WASHINGTON (Reuters) - Michigan's emergency manager law may save other cities in the state from the fate of Detroit, which last week filed for the largest municipal bankruptcy in U.S. history, according to the Pew Charitable Trusts.
"These laws are in place because Michigan recognizes that many other localities are experiencing financial struggles and they want to figure out a way to help their localities so they don't become the next Detroit," said Pew's Kil Huh, author of a study released late Tuesday on how states intervene in the finances of distressed cities.
The new Michigan law was signed by Governor Rick Snyder at the end of 2012. It allows local elected officials to choose among having an emergency manager, turning to a neutral party in arbitration, entering a consent agreement to fix the government's finances, or filing for Chapter 9 bankruptcy protection.
Michigan has had an emergency manager law for 20 years, but in 2011 voters repealed an overhaul that had given managers more power over cities' finances, which led the Republican-controlled legislature to draft the new law.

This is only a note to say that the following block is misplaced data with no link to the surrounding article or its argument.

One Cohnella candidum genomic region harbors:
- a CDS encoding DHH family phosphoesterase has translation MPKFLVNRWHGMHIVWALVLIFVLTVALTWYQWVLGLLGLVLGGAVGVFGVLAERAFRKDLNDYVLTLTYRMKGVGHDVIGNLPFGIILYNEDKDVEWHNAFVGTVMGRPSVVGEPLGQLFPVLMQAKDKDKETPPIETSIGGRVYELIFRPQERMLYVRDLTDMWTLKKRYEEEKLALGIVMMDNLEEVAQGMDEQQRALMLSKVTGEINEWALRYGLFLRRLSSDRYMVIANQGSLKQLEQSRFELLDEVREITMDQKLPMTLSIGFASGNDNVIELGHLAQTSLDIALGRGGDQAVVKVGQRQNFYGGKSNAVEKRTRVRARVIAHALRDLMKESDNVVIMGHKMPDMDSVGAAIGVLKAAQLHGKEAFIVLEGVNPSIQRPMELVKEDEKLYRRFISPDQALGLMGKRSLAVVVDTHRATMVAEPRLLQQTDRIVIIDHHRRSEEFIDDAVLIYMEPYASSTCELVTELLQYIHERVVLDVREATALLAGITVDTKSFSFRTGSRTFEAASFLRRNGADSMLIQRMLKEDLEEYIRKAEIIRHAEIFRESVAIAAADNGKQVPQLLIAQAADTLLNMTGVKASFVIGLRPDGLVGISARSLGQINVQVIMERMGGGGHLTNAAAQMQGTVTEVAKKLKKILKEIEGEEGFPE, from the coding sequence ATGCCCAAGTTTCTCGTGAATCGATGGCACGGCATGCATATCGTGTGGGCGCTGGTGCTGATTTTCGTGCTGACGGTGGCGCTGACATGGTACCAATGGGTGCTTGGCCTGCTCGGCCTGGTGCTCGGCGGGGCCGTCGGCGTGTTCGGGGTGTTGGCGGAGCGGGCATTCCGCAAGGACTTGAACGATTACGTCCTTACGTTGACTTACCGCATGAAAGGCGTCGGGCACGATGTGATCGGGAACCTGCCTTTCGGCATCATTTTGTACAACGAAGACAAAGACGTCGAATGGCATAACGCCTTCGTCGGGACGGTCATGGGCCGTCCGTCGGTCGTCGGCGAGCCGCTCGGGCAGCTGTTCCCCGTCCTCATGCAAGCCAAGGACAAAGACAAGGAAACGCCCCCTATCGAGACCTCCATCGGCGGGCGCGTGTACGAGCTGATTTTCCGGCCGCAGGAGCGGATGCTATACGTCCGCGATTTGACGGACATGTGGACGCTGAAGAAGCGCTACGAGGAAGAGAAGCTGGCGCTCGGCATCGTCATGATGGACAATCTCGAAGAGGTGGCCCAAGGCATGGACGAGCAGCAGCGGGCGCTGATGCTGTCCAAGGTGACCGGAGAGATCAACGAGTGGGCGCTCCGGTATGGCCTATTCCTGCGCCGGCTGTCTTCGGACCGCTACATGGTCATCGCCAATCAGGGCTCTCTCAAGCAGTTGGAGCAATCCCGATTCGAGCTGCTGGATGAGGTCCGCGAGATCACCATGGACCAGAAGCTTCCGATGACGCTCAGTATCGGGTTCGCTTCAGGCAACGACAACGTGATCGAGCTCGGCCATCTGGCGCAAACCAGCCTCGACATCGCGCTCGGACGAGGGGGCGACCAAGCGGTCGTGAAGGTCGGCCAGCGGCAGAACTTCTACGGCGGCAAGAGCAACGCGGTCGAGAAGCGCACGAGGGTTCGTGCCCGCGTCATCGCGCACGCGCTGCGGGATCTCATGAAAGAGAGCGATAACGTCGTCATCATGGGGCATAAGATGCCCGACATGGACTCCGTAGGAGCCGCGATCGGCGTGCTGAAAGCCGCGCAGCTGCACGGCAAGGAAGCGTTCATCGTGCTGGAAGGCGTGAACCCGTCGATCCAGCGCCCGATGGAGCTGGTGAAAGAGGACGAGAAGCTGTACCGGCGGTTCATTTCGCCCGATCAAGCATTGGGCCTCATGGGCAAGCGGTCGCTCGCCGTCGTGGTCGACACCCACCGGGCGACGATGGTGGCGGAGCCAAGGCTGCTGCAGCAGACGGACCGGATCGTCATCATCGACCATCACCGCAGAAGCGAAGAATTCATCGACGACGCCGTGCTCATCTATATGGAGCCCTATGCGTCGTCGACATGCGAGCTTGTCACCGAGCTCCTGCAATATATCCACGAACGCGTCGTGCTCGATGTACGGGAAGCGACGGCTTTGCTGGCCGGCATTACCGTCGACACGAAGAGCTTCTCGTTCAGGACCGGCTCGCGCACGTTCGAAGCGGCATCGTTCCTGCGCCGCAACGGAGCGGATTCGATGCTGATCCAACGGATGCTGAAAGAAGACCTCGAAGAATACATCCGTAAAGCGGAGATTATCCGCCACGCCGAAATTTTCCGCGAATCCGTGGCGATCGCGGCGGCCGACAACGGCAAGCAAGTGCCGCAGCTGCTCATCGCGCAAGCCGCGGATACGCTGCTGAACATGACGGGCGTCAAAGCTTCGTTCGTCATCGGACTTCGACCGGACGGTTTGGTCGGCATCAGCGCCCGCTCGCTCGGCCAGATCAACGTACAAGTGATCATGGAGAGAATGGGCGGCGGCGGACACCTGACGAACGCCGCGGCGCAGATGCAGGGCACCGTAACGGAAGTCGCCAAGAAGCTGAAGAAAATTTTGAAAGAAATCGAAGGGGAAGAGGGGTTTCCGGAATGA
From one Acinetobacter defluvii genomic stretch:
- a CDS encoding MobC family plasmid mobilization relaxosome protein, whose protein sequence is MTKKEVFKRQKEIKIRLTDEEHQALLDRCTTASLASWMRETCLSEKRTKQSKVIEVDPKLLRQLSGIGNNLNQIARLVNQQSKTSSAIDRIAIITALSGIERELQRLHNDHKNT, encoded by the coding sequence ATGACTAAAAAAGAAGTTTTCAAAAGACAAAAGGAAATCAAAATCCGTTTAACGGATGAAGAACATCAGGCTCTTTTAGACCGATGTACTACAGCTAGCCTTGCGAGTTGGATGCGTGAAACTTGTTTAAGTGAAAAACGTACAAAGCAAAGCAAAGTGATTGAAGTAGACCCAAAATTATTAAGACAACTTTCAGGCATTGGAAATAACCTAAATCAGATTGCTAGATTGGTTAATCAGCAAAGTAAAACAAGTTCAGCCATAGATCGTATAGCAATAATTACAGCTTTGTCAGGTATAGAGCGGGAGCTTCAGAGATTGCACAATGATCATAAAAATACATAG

In March, the state appointed corporate bankruptcy lawyer Kevyn Orr as Detroit's emergency manager, who guided the city to file for bankruptcy protection a little more than three months into the job.
"The new laws allow the emergency manger to intervene a lot earlier and so they don't have to be reactive," added Huh on a conference call with reporters. "They can be proactive in stepping in and that certainly will help the state deal with the distressed localities in the future."
Huh noted other cities such as Stockton, California, also filed for bankruptcy protection last year, but that in general, municipal bankruptcy is rare. In all the recent cases of default or bankruptcy, the 2007-09 economic recession and financial crisis have been only contributing factors, the study found.
"Almost every recent emergency can be traced to a one-time blow or a structural problem that worsened over time," the study said, noting that Harrisburg, Pennsylvania, was caught by a bad infrastructure investment, while Mammoth Lakes, California, did not have enough money to cover a legal judgment.
Only 19 states have laws allowing them to intervene in local finances, and they run the gamut in how much they can intercede during or before a municipal crisis, according to the Pew study. The study encouraged states that can intervene to monitor cities' fiscal conditions and identify problems.
They should also return control to local governments quickly, Pew said, noting many civic officials in Detroit worried that Michigan's intervention would lead to long-term state control.
(Reporting by Lisa Lambert; editing by Matthew Lewis)
(This story was refiled to correct the first paragraph to show name of organization is Pew Charitable Trusts, not Pew Center on the States)